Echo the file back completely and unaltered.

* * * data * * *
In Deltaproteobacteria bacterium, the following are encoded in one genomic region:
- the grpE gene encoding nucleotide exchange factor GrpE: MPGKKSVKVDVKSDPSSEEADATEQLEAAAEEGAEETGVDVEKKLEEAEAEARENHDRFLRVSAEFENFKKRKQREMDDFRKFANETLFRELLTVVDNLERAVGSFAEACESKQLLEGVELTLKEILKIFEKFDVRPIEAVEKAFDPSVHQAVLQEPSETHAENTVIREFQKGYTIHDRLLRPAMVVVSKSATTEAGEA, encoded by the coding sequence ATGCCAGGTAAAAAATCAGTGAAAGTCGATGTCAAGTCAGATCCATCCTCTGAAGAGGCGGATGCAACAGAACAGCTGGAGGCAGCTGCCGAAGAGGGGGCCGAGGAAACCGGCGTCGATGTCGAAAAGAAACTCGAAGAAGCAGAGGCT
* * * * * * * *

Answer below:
In Deltaproteobacteria bacterium, the following are encoded in one genomic region:
- the grpE gene encoding nucleotide exchange factor GrpE: MPGKKSVKVDVKSDPSSEEADATEQLEAAAEEGAEETGVDVEKKLEEAEAEARENHDRFLRVSAEFENFKKRKQREMDDFRKFANETLFRELLTVVDNLERAVGSFAEACESKQLLEGVELTLKEILKIFEKFDVRPIEAVEKAFDPSVHQAVLQEPSETHAENTVIREFQKGYTIHDRLLRPAMVVVSKSATTEAGEA, encoded by the coding sequence ATGCCAGGTAAAAAATCAGTGAAAGTCGATGTCAAGTCAGATCCATCCTCTGAAGAGGCGGATGCAACAGAACAGCTGGAGGCAGCTGCCGAAGAGGGGGCCGAGGAAACCGGCGTCGATGTCGAAAAGAAACTCGAAGAAGCAGAGGCT